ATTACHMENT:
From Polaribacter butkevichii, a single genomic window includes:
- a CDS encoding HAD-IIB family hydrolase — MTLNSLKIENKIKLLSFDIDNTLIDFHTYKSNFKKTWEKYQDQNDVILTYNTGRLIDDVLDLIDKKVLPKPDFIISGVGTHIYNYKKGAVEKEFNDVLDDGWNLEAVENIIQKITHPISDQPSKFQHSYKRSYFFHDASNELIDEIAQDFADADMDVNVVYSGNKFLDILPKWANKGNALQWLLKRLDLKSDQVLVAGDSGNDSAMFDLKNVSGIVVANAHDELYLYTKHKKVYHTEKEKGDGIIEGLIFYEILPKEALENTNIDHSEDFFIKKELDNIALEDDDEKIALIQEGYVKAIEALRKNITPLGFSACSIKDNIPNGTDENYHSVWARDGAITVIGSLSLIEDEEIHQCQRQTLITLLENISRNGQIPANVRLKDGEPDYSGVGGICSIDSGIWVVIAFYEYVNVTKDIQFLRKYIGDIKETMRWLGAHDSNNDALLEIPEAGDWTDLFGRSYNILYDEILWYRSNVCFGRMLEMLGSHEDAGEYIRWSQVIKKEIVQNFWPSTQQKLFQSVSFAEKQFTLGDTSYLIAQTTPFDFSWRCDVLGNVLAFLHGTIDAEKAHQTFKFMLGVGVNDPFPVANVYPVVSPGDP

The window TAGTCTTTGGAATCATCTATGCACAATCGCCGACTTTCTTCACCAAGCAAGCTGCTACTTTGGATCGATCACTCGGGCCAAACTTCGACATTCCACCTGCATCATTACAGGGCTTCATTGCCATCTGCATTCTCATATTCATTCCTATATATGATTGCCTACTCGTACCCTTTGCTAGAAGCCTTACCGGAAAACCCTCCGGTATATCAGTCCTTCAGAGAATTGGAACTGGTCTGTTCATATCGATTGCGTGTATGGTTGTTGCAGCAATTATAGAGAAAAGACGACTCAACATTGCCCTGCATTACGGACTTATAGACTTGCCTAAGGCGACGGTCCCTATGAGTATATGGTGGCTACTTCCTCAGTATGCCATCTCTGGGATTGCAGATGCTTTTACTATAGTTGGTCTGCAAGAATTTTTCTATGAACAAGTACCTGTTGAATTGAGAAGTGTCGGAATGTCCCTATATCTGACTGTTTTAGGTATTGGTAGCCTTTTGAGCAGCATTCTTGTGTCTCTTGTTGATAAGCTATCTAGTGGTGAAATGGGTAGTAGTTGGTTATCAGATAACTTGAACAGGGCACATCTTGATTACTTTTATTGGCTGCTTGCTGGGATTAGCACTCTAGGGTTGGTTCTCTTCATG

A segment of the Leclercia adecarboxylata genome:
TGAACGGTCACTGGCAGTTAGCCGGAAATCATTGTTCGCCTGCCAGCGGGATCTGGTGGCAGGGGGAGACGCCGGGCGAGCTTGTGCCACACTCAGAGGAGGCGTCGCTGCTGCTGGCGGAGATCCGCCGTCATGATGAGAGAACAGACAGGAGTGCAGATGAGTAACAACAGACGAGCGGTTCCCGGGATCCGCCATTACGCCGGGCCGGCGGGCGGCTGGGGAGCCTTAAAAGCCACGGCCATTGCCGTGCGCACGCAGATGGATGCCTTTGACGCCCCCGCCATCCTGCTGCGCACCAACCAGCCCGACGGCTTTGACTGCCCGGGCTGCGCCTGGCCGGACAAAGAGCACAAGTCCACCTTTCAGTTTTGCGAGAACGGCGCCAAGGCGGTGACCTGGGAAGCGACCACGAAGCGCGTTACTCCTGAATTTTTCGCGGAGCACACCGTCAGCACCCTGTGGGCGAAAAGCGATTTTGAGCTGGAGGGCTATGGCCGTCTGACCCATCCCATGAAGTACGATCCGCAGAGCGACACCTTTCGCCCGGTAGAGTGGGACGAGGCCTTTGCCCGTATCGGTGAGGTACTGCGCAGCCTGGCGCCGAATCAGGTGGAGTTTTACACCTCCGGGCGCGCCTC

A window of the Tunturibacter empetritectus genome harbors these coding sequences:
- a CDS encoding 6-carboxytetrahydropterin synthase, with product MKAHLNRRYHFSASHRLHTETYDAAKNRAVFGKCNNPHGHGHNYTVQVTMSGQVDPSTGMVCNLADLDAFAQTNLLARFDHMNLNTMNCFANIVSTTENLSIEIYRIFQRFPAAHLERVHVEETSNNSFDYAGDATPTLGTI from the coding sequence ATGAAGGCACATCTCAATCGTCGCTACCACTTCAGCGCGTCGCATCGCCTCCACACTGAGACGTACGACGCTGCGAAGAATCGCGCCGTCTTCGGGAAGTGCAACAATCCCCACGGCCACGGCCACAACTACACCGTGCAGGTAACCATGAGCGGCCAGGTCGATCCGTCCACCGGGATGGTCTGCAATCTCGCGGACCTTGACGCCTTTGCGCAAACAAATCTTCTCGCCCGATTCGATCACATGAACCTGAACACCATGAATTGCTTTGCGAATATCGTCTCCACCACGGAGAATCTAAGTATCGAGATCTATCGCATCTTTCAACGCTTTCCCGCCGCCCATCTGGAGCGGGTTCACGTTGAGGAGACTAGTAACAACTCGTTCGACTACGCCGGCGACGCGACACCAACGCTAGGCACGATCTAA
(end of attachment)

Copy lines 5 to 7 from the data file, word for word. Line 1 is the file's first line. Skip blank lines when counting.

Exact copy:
TGAACGGTCACTGGCAGTTAGCCGGAAATCATTGTTCGCCTGCCAGCGGGATCTGGTGGCAGGGGGAGACGCCGGGCGAGCTTGTGCCACACTCAGAGGAGGCGTCGCTGCTGCTGGCGGAGATCCGCCGTCATGATGAGAGAACAGACAGGAGTGCAGATGAGTAACAACAGACGAGCGGTTCCCGGGATCCGCCATTACGCCGGGCCGGCGGGCGGCTGGGGAGCCTTAAAAGCCACGGCCATTGCCGTGCGCACGCAGATGGATGCCTTTGACGCCCCCGCCATCCTGCTGCGCACCAACCAGCCCGACGGCTTTGACTGCCCGGGCTGCGCCTGGCCGGACAAAGAGCACAAGTCCACCTTTCAGTTTTGCGAGAACGGCGCCAAGGCGGTGACCTGGGAAGCGACCACGAAGCGCGTTACTCCTGAATTTTTCGCGGAGCACACCGTCAGCACCCTGTGGGCGAAAAGCGATTTTGAGCTGGAGGGCTATGGCCGTCTGACCCATCCCATGAAGTACGATCCGCAGAGCGACACCTTTCGCCCGGTAGAGTGGGACGAGGCCTTTGCCCGTATCGGTGAGGTACTGCGCAGCCTGGCGCCGAATCAGGTGGAGTTTTACACCTCCGGGCGCGCCTC

A window of the Tunturibacter empetritectus genome harbors these coding sequences:
- a CDS encoding 6-carboxytetrahydropterin synthase, with product MKAHLNRRYHFSASHRLHTETYDAAKNRAVFGKCNNPHGHGHNYTVQVTMSGQVDPSTGMVCNLADLDAFAQTNLLARFDHMNLNTMNCFANIVSTTENLSIEIYRIFQRFPAAHLERVHVEETSNNSFDYAGDATPTLGTI from the coding sequence ATGAAGGCACATCTCAATCGTCGCTACCACTTCAGCGCGTCGCATCGCCTCCACACTGAGACGTACGACGCTGCGAAGAATCGCGCCGTCTTCGGGAAGTGCAACAATCCCCACGGCCACGGCCACAACTACACCGTGCAGGTAACCATGAGCGGCCAGGTCGATCCGTCCACCGGGATGGTCTGCAATCTCGCGGACCTTGACGCCTTTGCGCAAACAAATCTTCTCGCCCGATTCGATCACATGAACCTGAACACCATGAATTGCTTTGCGAATATCGTCTCCACCACGGAGAATCTAAGTATCGAGATCTATCGCATCTTTCAACGCTTTCCCGCCGCCCATCTGGAGCGGGTTCACGTTGAGGAGACTAGTAACAACTCGTTCGACTACGCCGGCGACGCGACACCAACGCTAGGCACGATCTAA